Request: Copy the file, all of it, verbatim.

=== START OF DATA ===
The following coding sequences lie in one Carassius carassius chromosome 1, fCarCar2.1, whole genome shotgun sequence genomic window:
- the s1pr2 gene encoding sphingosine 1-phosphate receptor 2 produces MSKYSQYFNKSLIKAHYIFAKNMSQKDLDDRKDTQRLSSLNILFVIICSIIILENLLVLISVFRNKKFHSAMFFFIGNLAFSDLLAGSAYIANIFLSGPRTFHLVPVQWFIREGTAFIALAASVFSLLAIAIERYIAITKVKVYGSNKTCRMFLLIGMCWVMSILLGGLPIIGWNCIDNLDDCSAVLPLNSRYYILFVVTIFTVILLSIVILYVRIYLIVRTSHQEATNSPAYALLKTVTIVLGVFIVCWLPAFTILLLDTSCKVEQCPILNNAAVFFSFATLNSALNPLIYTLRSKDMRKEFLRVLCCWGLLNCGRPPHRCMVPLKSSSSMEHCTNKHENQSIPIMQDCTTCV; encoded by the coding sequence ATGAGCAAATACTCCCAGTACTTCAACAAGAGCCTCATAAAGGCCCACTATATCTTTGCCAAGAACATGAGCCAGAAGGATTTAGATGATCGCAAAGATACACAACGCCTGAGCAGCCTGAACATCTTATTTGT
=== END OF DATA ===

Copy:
The following coding sequences lie in one Carassius carassius chromosome 1, fCarCar2.1, whole genome shotgun sequence genomic window:
- the s1pr2 gene encoding sphingosine 1-phosphate receptor 2 produces MSKYSQYFNKSLIKAHYIFAKNMSQKDLDDRKDTQRLSSLNILFVIICSIIILENLLVLISVFRNKKFHSAMFFFIGNLAFSDLLAGSAYIANIFLSGPRTFHLVPVQWFIREGTAFIALAASVFSLLAIAIERYIAITKVKVYGSNKTCRMFLLIGMCWVMSILLGGLPIIGWNCIDNLDDCSAVLPLNSRYYILFVVTIFTVILLSIVILYVRIYLIVRTSHQEATNSPAYALLKTVTIVLGVFIVCWLPAFTILLLDTSCKVEQCPILNNAAVFFSFATLNSALNPLIYTLRSKDMRKEFLRVLCCWGLLNCGRPPHRCMVPLKSSSSMEHCTNKHENQSIPIMQDCTTCV; encoded by the coding sequence ATGAGCAAATACTCCCAGTACTTCAACAAGAGCCTCATAAAGGCCCACTATATCTTTGCCAAGAACATGAGCCAGAAGGATTTAGATGATCGCAAAGATACACAACGCCTGAGCAGCCTGAACATCTTATTTGT